Commented Jan 5, 2017 at 15:04
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    $\begingroup$ That's what they want you to believe. Because where is moon really? In. The. SPAAAAACEEEEE. $\endgroup$ Commented Jan 5, 2017 at 15:05
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    $\begingroup$ "Ak47 and M16 is very similar yet no one asked the question who ripped off whom." Are you kidding? Entirely different operating principle (direct bolt impingement vs gas piston), different receiver materials (aluminum vs steel). Please - learn something about how the two are designed. Your comment embarrasses you. $\endgroup$ Commented Jan 5, 2017 at 22:35
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    $\begingroup$ Aluminium vs Steel translate to "it's not plastic it's ABS" - it's metal, no one care what type of metal it is in heat of the battle during a war. Operating principle? Yeah, I bet that's the thing regular grunt can distinguish without a problem. They look similar, work the same way (load the rifle, pull the trigger, make pew pew pew noise) and both are ASSAULT RIFLES. That make those two weapons similar. It's like with friggin vitamin C. Who cares if it turn left or right? $\endgroup$ Commented Jan 7, 2017 at 12:24

I am going to focus this question.

I believe the question is specifically about keeping the "public" from knowing that technology was stolen from somewhere external as opposed to developed internally.

If we are talking about the Modern United States, then we can make some assumptions.

  1. The "public" refers to anyone that was not part of the top secret project that "stole" the technology.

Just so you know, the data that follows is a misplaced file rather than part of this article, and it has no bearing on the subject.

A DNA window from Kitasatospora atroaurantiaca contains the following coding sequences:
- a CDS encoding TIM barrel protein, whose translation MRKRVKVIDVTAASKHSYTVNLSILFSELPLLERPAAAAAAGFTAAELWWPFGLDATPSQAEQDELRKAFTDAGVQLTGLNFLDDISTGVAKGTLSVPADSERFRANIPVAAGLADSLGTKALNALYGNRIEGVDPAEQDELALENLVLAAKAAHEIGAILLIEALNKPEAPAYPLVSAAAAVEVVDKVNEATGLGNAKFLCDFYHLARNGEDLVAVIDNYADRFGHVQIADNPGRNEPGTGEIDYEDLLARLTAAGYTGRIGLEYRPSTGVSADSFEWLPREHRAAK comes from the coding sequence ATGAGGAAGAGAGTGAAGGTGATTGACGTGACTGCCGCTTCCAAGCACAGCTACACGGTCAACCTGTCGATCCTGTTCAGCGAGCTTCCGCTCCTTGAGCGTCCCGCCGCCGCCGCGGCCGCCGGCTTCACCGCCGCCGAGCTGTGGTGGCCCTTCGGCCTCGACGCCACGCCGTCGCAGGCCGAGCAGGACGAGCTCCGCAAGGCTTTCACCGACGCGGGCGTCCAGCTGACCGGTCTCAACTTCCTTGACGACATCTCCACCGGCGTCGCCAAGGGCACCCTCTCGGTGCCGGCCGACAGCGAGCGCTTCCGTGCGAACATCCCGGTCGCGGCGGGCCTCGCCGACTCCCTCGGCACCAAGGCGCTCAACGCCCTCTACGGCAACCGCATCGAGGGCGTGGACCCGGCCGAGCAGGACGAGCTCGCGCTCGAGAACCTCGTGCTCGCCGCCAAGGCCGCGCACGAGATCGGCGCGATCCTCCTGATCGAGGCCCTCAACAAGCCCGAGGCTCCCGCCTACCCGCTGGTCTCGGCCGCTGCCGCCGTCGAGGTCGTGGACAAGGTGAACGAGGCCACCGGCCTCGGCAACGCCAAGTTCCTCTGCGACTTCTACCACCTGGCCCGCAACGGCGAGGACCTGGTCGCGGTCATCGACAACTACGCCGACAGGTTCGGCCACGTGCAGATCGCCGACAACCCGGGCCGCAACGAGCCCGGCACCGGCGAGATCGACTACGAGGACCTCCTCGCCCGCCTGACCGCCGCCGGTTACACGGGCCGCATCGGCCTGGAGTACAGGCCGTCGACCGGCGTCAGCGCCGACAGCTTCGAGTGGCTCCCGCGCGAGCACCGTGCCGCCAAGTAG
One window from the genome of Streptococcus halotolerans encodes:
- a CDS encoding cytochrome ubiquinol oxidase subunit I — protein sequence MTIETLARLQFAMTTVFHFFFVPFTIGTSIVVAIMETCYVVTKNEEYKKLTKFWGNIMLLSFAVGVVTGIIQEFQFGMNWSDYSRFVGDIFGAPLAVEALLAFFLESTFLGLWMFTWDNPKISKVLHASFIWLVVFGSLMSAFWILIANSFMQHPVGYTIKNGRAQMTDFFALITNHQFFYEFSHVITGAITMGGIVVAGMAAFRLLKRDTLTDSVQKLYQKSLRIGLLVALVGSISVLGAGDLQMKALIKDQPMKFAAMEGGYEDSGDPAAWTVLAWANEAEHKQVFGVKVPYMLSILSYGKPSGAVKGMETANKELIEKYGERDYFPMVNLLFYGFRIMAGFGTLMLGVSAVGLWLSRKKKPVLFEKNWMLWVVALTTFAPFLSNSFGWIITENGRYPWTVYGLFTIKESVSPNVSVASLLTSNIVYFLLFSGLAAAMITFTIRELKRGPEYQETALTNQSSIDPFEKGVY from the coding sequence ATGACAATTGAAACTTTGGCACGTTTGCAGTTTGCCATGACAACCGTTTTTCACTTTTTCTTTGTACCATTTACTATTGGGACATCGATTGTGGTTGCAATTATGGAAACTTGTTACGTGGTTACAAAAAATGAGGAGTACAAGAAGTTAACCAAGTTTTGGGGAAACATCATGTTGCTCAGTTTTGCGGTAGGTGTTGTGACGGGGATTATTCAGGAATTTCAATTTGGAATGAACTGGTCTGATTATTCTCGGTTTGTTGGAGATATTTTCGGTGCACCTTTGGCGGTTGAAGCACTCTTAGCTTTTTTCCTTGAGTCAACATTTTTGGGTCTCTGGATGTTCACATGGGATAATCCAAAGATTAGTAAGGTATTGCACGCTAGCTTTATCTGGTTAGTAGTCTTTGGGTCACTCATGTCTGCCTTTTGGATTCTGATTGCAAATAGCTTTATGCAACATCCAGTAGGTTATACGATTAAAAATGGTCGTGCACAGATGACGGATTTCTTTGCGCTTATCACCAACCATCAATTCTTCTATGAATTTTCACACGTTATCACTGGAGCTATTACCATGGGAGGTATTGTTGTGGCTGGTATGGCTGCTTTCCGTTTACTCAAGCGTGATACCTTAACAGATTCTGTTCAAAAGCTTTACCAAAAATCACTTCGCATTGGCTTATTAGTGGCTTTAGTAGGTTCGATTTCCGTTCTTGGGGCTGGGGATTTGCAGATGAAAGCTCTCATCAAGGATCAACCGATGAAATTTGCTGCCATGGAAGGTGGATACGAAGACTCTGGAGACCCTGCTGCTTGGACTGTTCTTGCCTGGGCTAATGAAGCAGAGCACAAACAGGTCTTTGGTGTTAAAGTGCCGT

2. The "stolen" technology would be repackaged as "new" technology.
  3. There would be a whole chain of people related to the "new" technology: manufacturing, research, etc that would likely realize that something is wrong Since most technology is the process of iteration and can be back-traced. And this technology would not be able to be back-traced.
  4. There would be a small group who knew that the technology was stolen.

In order to maintain the secret from the "public" The government would need to either isolate these people involved in the chain of the "new" technology, or "include" them in the secret and swear them to secrecy. This would probably be the first thing to happen.

Once the "new" technology would be released to the "public" a cover story would need to be created. This cover story would need to include a lot of false evidence and constant care would need to be given to maintain the cover story in case of journalists or curious people looking into it.

Likely, that would mean that anyone getting to close to the information would need to be "removed" from the public or included in the secret and sworn to secrecy.

Assuming that all those sworn to secrecy, involved in the project, or that know about the "stolen" technology would be loyal, and that those who would not be loyal would be "dealt with". You could maintain this cover story for a long time, perhaps indefinitely.

However, once the "war" happens and the troops using the "new" technology would notice the enemy is using the same technology you would have a problem.

There are not many choices for how the enemy would have the same technology. Either they stole it, or we stole it. The only real cover story then can be that the enemy stole the "new" technology. Since it would be unreasonable to say that the enemy must have developed the same technology on their own.